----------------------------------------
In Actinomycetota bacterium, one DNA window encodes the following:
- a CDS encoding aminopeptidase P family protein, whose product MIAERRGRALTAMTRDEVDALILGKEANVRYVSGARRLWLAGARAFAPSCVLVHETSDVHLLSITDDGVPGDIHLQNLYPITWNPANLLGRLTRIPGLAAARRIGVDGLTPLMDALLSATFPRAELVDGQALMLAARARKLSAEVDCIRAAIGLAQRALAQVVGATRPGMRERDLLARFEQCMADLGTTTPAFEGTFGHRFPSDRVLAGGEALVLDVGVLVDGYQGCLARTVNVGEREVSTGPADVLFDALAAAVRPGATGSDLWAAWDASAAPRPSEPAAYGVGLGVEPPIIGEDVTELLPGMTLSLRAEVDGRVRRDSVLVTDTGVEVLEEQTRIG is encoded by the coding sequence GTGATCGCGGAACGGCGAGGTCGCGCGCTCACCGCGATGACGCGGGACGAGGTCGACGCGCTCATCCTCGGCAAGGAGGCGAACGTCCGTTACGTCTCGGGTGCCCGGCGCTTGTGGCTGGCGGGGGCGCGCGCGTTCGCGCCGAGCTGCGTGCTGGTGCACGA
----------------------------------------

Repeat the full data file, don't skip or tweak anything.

In Actinomycetota bacterium, one DNA window encodes the following:
- a CDS encoding aminopeptidase P family protein, whose product MIAERRGRALTAMTRDEVDALILGKEANVRYVSGARRLWLAGARAFAPSCVLVHETSDVHLLSITDDGVPGDIHLQNLYPITWNPANLLGRLTRIPGLAAARRIGVDGLTPLMDALLSATFPRAELVDGQALMLAARARKLSAEVDCIRAAIGLAQRALAQVVGATRPGMRERDLLARFEQCMADLGTTTPAFEGTFGHRFPSDRVLAGGEALVLDVGVLVDGYQGCLARTVNVGEREVSTGPADVLFDALAAAVRPGATGSDLWAAWDASAAPRPSEPAAYGVGLGVEPPIIGEDVTELLPGMTLSLRAEVDGRVRRDSVLVTDTGVEVLEEQTRIG is encoded by the coding sequence GTGATCGCGGAACGGCGAGGTCGCGCGCTCACCGCGATGACGCGGGACGAGGTCGACGCGCTCATCCTCGGCAAGGAGGCGAACGTCCGTTACGTCTCGGGTGCCCGGCGCTTGTGGCTGGCGGGGGCGCGCGCGTTCGCGCCGAGCTGCGTGCTGGTGCACGA